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Home North Carolina Sampson County City of Harrells Historical Markers Wells Chapel Baptist Church

Wells Chapel Baptist Church

NC-41 at SR 1113, Harrells, NC, USA
  North Carolina State Historical Marker
    North Carolina State
Historical Marker
    Marker Text:
"Est. as Separate Baptist, 1756, called Bull Tail. In 1835 renamed for pastor William Wells. Present building completed 1868."
     Although there were Baptists in North Carolina from an early date, they did not organize into legitimate congregations with regularity. Well’s Chapel, first called Bull Tail for a nearby creek, was the colony’s twenty-second Baptist church when it was founded in 1756. Among Baptists there were divisions based on beliefs. Those responsible for Well’s Chapel were Separatists, a group that believed in personal evangelism and revivalism as opposed to the Particular Baptists, whose teachings held Calvinistic tendencies in which a few “elect” would be saved. Because the Separatists differed from other Baptists on theological issues, much of their early history went unrecorded by contemporary Baptists.

     Separatists in North Carolina can all be traced to 1755 and the arrival of Shubal Stearns to modern day Randolph County. Stearns founded the first Separatist church at Sandy Creek in that year and, by 1756, several churches, including Bull Tail, were established. Bull Tail’s distinction is that it was isolated from other Separatists geographically. Because of Bull Tail’s singular formation as the first Separatist church in southeastern North Carolina, it sponsored the growth of the Baptist faith in that region through missionary activity.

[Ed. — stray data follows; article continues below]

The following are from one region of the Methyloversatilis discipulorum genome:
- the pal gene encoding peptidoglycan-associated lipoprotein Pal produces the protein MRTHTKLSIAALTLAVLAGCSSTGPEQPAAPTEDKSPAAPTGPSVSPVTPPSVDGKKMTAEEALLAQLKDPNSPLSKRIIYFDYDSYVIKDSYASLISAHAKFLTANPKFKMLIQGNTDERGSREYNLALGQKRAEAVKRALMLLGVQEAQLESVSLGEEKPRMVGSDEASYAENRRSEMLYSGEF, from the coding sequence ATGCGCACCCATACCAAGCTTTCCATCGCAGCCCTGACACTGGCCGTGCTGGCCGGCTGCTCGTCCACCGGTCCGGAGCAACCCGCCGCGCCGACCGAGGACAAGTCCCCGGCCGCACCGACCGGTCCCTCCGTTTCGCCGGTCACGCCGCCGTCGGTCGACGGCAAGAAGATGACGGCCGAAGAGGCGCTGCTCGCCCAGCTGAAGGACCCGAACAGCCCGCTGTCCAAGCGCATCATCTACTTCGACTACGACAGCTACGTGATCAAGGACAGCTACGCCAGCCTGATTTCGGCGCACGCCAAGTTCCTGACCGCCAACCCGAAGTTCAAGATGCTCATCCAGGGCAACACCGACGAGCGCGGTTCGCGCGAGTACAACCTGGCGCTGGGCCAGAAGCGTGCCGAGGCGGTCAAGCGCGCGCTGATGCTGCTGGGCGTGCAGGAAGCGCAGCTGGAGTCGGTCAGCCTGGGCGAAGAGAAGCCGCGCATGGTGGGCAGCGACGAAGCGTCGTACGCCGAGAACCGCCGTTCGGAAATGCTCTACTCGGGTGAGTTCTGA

At the same time as Stearns’s relocation to the Piedmont, another group of colonists relocated to present Sampson County. Samuel Newton served Bull Tail from 1756 until 1783. William Wells, formerly a Methodist, served Bull Tail beginning in 1802 for 33 years, longer than any other pastor. During Wells’ tenure, the church grew in importance, providing a number of men for the ministry and providing assistance in organizing churches in neighboring communities. It is unclear how many churches formed out of Bull Tail but most historians credit it as the foundation for at least sixteen Baptist churches in that section of the state.

     Just before Wells’ death in 1835, the church was renamed Wells Chapel. The church was first a member of the Sandy Creek Association but later joined the Kehukee Association and in time moved to other associations as the Baptist church grew. The church is now a Missionary Baptist Church, following its early foundations in missionary work through church building and producing ministers from its congregation. The current church building has been substantially renovated since its dedication in 1868. Upon completion of the new structure, the old chapel was given to freed African American members of the congregation. It is now known as Keithans Chapel.

George Paschal, History of North Carolina Baptists, Volume I (1930)Samuel S. Hill, ed., Encyclopedia of Religion in the South (1984)
James K. Rooks, “A Historical Summary of Wells Chapel Baptist Church” (1951)
Wells Chapel Church website: http://www.wellschapel.com/